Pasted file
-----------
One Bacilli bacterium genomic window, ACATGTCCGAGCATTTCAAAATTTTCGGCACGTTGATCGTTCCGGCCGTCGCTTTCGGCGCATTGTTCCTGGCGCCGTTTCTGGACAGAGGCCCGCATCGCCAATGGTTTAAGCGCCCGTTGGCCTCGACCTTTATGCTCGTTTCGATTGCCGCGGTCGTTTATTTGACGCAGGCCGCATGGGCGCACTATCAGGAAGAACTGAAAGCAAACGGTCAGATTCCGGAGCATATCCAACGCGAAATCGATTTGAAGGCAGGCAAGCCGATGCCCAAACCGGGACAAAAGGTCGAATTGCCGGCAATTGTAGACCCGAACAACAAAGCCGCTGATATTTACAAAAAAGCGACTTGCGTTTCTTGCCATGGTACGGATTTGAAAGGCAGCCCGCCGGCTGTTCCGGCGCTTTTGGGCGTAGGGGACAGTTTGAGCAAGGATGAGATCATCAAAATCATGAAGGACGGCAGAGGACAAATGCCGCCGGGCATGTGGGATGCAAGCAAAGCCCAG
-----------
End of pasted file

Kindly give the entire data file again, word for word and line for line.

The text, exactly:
One Bacilli bacterium genomic window, ACATGTCCGAGCATTTCAAAATTTTCGGCACGTTGATCGTTCCGGCCGTCGCTTTCGGCGCATTGTTCCTGGCGCCGTTTCTGGACAGAGGCCCGCATCGCCAATGGTTTAAGCGCCCGTTGGCCTCGACCTTTATGCTCGTTTCGATTGCCGCGGTCGTTTATTTGACGCAGGCCGCATGGGCGCACTATCAGGAAGAACTGAAAGCAAACGGTCAGATTCCGGAGCATATCCAACGCGAAATCGATTTGAAGGCAGGCAAGCCGATGCCCAAACCGGGACAAAAGGTCGAATTGCCGGCAATTGTAGACCCGAACAACAAAGCCGCTGATATTTACAAAAAAGCGACTTGCGTTTCTTGCCATGGTACGGATTTGAAAGGCAGCCCGCCGGCTGTTCCGGCGCTTTTGGGCGTAGGGGACAGTTTGAGCAAGGATGAGATCATCAAAATCATGAAGGACGGCAGAGGACAAATGCCGCCGGGCATGTGGGATGCAAGCAAAGCCCAG